Two new rulings from the U.S. Tax Court this week provided more guidance for cannabis companies dealing with 280E – and while one was hailed as a “Christmas present” to the industry, the other was a bit of a holiday downer.
The first, which is a follow-up ruling regarding Oakland-based Harborside and a decision earlier this month that 280E still applies to all state-legal companies, found that Harborside is not liable for any tax penalties because it acted in good faith while trying to pay its federal taxes in years past.
The decision, issued Dec. 20, is likely to save the company “millions,” said the firm’s attorney, Henry Wykowski.
“It’s a great Christmas present for Harborside and for the industry,” Wykowski said.
“The importance of this to the people in the industry is that the people who paid attention and took 280E into account can rely on this decision to argue that they should not be assessed any penalties if they didn’t get it right, because they did the best they could under the circumstances.”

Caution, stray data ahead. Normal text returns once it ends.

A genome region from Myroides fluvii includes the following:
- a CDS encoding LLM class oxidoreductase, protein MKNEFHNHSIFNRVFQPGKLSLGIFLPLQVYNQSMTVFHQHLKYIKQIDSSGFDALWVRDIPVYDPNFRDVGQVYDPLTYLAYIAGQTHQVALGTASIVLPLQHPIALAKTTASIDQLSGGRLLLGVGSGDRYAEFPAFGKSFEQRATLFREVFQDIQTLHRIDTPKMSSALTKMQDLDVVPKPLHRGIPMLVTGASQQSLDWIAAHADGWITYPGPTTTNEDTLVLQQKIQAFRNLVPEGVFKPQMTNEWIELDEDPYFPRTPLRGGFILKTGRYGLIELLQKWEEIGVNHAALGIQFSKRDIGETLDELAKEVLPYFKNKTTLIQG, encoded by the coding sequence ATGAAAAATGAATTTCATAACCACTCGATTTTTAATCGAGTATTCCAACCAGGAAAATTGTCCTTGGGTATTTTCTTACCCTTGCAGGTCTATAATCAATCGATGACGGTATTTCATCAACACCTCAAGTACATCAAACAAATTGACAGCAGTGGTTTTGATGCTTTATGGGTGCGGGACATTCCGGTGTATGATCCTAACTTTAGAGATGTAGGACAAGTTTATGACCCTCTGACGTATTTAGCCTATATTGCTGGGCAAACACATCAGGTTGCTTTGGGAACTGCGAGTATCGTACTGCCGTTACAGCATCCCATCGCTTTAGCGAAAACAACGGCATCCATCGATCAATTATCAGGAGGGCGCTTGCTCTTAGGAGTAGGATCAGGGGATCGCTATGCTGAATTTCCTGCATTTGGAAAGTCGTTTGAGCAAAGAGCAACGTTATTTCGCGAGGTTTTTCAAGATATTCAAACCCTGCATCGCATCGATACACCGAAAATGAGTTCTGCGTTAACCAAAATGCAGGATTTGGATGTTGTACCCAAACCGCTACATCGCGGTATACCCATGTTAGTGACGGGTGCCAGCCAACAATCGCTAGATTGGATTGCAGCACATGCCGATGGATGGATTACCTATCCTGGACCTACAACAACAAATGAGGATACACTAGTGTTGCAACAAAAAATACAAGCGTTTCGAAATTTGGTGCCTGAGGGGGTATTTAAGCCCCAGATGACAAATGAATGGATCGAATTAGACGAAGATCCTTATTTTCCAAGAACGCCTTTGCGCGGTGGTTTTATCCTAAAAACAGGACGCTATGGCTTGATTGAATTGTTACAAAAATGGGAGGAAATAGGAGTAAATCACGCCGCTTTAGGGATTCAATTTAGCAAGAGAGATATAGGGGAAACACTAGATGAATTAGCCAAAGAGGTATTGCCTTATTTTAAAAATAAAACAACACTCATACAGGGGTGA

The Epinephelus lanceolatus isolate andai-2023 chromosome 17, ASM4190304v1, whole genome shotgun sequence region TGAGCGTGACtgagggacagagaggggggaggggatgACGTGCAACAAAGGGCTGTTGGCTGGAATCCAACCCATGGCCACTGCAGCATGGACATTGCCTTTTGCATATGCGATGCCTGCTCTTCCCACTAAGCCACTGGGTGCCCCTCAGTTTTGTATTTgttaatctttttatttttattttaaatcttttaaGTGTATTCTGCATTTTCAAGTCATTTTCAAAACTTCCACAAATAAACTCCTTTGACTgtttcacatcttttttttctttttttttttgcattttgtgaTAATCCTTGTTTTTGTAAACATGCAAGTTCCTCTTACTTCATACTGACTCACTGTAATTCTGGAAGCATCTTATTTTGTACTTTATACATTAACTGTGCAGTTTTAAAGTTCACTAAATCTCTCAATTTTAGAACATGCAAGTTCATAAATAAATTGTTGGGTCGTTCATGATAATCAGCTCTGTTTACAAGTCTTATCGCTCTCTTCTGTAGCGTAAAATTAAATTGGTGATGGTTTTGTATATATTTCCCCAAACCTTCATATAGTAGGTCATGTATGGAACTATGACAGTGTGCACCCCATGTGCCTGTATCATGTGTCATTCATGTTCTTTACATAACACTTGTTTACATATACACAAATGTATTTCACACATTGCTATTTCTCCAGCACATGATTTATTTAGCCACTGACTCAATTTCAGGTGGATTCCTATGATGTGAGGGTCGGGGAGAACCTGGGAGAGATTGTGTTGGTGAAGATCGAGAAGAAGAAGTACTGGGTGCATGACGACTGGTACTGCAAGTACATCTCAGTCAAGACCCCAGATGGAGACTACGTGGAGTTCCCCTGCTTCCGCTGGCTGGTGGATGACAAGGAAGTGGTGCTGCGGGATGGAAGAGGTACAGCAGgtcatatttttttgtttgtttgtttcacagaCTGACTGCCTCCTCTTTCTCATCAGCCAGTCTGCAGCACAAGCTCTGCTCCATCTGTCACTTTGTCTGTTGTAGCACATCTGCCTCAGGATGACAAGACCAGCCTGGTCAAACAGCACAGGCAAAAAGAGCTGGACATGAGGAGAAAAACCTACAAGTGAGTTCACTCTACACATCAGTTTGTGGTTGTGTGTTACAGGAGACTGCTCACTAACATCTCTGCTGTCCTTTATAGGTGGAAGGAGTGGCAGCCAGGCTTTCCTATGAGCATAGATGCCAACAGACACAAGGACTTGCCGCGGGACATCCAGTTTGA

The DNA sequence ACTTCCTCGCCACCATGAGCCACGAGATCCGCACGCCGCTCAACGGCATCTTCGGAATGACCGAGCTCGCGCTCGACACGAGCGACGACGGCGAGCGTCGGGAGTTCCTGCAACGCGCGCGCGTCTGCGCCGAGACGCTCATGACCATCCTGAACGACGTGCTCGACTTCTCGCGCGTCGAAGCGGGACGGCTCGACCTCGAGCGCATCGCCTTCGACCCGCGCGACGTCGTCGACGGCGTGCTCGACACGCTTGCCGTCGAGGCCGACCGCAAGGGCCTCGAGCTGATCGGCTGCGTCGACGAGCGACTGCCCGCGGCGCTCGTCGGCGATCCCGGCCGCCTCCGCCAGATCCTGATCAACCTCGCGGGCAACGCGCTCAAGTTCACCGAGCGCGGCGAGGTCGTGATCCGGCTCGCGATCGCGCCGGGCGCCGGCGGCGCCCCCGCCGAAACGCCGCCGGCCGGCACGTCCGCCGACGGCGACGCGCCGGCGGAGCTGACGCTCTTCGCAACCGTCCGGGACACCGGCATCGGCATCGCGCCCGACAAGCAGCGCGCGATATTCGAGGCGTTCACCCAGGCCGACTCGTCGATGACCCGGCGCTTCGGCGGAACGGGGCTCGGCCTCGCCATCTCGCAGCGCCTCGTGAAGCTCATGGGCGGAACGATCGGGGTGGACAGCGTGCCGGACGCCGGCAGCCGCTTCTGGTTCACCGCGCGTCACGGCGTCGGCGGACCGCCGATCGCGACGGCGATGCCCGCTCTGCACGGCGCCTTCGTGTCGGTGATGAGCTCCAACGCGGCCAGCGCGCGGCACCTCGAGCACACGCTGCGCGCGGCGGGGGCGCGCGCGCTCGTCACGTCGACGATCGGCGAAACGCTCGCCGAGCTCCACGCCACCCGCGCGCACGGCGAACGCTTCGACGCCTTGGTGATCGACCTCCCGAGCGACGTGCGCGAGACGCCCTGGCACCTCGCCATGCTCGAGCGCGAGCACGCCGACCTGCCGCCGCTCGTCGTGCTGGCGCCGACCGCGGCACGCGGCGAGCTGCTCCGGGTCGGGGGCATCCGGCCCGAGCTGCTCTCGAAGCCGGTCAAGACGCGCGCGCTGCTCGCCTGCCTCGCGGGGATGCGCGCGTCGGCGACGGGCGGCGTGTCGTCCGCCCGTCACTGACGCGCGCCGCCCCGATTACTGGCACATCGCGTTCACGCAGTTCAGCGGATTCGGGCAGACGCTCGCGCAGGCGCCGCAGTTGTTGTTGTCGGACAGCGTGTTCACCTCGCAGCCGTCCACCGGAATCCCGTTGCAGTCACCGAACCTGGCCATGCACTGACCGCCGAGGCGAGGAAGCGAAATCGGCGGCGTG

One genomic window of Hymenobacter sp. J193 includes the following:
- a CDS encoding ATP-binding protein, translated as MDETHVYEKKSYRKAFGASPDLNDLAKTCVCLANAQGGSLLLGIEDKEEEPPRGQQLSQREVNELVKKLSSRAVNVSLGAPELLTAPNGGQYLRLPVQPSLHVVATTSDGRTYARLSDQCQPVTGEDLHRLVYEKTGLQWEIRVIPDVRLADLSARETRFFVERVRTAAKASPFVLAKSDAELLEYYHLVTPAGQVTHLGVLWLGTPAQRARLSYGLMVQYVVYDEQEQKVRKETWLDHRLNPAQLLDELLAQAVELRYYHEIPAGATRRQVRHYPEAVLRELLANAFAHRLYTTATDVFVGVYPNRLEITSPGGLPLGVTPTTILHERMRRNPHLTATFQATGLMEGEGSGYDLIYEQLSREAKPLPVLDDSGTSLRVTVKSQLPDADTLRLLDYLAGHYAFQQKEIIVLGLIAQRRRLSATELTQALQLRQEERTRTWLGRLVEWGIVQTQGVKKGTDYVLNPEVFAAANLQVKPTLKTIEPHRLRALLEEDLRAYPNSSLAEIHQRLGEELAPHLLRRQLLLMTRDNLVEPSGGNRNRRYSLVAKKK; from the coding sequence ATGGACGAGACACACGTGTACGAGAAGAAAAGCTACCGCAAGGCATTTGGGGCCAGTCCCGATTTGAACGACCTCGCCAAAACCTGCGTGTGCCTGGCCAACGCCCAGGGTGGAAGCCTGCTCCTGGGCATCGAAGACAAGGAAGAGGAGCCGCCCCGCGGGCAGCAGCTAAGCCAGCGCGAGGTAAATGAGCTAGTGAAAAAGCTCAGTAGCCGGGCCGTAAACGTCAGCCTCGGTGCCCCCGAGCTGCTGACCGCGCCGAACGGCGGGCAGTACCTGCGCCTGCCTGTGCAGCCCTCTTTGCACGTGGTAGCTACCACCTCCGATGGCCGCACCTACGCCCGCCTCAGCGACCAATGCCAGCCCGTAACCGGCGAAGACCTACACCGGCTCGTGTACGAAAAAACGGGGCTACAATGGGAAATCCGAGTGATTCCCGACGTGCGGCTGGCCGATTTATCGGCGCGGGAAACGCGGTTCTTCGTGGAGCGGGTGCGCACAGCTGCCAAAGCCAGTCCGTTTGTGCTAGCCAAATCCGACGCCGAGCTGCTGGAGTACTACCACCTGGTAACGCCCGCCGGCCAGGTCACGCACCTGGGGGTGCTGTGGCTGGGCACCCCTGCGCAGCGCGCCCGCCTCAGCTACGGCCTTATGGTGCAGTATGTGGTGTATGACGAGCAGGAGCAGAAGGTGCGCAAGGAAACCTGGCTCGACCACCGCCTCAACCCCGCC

The second judgment, however, proved a defeat for Los Angeles dispensary owner Donald Duncan, who had tried to get around 280E by hiring a management company to run his cannabis business.
The judge ruled that both the dispensary and the management company – Wellness Management Group – were liable for IRS penalties and for taxes due.
Wykowski, who also represented Duncan in that case, said that using a management company to run day-to-day medical marijuana operations in order to avoid the tax code was a “bad strategy.”
“They took a bad situation and made it worse, they doubled the pain, because now, both entities are subject to 280E,” he said.
The takeaway from Duncan’s situation?
“Anybody that’s now still doing that is on notice that they better change – and change fast,” Wykowski said.
John Schroyer can be reached at email@example.com